As I travel and meet Slavic immigrants in the US, I already see God raising up an army of leaders from conservative, Slavic speaking churches who are making a huge impact in their perspective communities. For example:
Pastor Alex Klimchuk planted a church in Sioux Falls SD, primarily reaching Russians & Ukrainians at first. Today, over 90% of those attending his church are not Slavic, and every weekend, 5 to 10 people are coming to the Lord through their church.
Pastor Leonid Pisarchuk planted a church in the Kelso/Longview area, and though at first they were reaching Slavic families, today they are making a huge impact in hundreds of lives through their church and ministry.
Pastor Andrey Khilchenko planted a church in Kent, WA (City of Rain Church). What was first a Slavic church, today, they have 2 campuses and are a model church in reaching the community and homeless people. If you want to see what outreach to homeless should look like, get to know Pastor Andrey.
Pastor Bogdan Kipko and the church he is part of, The Slavic Church Orange County, started a 2nd service, which was all in English, and began to make an impact in their region. Today, they are planting a new church in Irvine CA, which will have no resemblance of being a Slavic church, yet are supported and planted from a Slavic congregation.
Pastor Jim Cymbala, pastor of The Brooklyn Tabernacle, was raised by Ukrainian & Polish parents who spoke their native language at home. Today, The Brooklyn Tabernacle ministers to over 16,000 people and over 100 nationalities in New York.
In conclusion, it hurts my heart to see the Slavic Christian community misrepresented & painted with one brush. For the most part, most of the people in the Slavic churches love Jesus dearly, love the word of God, walk in the fear of the Lord, and want their children to walk in the fear of the Lord. Most of the people are not cheating the IRS, lying to SSI, and judging everyone who enters through the doors of their church. And, God is honoring their faith and dedication, and is rising up their children to make a huge impact in their communities.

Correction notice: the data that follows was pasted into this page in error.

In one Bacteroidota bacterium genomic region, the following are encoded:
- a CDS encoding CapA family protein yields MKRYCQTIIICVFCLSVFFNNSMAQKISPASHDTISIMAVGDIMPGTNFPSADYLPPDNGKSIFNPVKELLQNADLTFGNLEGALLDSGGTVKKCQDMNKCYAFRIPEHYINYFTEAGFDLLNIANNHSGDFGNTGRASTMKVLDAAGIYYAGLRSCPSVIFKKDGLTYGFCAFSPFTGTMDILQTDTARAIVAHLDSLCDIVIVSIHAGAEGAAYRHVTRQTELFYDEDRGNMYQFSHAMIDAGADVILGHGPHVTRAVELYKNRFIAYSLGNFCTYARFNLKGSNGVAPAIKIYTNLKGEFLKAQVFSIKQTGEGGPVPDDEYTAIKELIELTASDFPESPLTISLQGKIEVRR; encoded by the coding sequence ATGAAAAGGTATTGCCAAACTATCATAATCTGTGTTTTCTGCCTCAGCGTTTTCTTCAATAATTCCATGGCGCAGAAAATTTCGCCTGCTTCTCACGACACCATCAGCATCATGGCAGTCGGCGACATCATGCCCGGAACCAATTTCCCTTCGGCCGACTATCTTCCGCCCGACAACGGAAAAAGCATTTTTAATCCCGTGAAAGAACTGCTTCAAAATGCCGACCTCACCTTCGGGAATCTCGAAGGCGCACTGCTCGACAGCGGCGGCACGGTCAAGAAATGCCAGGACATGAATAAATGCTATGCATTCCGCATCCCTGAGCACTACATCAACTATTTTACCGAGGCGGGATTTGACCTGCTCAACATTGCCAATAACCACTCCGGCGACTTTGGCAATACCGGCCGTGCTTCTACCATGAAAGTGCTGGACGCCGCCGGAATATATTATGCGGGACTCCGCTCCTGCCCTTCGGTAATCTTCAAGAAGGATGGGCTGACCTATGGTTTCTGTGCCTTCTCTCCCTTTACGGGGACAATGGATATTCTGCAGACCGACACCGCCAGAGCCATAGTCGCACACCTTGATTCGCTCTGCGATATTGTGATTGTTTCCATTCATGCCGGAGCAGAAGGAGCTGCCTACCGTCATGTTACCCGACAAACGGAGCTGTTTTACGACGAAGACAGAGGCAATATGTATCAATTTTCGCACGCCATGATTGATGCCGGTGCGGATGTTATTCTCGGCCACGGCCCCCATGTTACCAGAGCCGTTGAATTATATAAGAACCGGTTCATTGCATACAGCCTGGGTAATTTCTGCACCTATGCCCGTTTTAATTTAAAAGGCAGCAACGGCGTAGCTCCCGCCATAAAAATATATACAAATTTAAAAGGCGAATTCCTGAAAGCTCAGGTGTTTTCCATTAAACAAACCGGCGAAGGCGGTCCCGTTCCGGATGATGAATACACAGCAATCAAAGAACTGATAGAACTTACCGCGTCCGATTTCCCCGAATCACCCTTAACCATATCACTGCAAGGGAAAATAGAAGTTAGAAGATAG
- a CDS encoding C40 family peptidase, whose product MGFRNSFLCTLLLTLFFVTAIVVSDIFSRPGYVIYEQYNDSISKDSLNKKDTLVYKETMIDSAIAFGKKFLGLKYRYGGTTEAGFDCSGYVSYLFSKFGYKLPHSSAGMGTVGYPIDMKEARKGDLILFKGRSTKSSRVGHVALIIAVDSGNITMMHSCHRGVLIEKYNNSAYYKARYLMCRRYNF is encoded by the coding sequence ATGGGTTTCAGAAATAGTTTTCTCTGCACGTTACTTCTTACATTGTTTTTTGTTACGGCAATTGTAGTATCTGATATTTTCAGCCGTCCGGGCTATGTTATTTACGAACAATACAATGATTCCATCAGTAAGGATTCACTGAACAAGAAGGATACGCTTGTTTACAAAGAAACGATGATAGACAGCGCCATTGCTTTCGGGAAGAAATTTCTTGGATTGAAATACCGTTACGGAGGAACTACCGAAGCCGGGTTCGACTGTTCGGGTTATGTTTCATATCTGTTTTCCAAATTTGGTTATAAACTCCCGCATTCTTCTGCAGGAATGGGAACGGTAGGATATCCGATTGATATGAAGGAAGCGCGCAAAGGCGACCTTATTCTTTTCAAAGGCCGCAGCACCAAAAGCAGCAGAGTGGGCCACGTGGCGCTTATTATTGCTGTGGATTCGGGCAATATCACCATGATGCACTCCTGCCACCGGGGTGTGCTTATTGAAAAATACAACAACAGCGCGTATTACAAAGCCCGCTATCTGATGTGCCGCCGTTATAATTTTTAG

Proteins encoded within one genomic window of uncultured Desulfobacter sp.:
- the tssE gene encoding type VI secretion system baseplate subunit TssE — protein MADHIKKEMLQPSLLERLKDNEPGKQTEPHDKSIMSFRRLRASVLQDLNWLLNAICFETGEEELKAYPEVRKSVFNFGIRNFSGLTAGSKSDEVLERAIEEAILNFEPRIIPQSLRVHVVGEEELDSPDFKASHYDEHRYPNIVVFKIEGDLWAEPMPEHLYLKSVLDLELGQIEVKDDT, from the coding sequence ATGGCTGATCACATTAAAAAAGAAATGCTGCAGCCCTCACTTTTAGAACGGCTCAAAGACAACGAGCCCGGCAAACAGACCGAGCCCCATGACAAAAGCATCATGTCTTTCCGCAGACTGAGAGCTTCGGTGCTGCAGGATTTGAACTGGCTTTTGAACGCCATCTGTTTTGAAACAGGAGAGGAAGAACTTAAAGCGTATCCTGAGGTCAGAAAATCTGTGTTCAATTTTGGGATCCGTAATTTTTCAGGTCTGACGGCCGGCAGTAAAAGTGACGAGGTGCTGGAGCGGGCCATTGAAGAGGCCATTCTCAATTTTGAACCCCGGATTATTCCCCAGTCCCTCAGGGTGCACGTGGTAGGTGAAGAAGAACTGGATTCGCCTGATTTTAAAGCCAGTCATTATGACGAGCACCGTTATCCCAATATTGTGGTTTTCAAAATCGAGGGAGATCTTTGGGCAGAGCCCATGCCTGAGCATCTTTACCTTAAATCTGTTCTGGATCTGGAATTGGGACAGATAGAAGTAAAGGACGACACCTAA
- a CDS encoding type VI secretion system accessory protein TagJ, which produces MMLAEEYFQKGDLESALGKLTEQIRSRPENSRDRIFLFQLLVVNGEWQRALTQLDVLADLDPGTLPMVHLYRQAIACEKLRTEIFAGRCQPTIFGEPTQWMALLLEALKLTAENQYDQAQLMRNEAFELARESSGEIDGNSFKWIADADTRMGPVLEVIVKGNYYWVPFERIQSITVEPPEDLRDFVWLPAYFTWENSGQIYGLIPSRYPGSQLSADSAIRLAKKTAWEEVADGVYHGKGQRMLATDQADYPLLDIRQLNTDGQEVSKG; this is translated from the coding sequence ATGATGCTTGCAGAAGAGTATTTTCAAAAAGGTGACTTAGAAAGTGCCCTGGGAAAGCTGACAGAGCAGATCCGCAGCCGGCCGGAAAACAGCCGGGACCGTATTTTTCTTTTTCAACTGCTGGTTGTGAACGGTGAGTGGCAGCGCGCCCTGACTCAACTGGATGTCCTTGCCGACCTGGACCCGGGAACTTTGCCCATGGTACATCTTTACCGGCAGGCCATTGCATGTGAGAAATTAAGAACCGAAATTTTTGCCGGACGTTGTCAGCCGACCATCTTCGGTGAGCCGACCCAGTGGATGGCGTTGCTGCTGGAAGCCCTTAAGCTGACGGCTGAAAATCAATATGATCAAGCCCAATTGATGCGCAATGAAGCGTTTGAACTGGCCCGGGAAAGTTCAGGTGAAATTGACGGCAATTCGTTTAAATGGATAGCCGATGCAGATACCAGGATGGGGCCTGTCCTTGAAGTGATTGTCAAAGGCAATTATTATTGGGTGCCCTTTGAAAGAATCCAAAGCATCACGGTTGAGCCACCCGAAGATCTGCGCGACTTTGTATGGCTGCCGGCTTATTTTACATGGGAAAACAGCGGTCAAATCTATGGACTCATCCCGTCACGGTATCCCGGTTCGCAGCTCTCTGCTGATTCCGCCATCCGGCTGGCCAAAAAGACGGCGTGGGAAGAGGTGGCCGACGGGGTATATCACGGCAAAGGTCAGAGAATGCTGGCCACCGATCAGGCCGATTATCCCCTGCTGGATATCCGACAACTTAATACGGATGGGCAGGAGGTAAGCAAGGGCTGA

When City On A Hill Church started, most of the leaders of our church were young. If you would to take 20 of our key leaders, none of our parents were members of our church, but rather continued to worship in traditional Slavic churches. Yet, each and everyone of us looked back at our parents and the churches we grew up in, and were grateful to God for their impact and influence. Certainly, our methods, language and style is different than the churches we grew up in, but their faith, dedication to purity and the Gospel is what has impacted us to go further. Thank you parents. Thank you Slavic Gospel Church. Thank you, Slavic community; the few bad apples among you will never overshadow your impact and influence on the generations to come.
As believers, we thank God for every Christ-honoring, Bible-believing church. He uses every kind of church to reach all kinds of people. And if the Slavic churches in America would all only reach or impact one person, we can rejoice in that. We know they have reached at least 2 people, including me and Mrs. Tanya Feygin.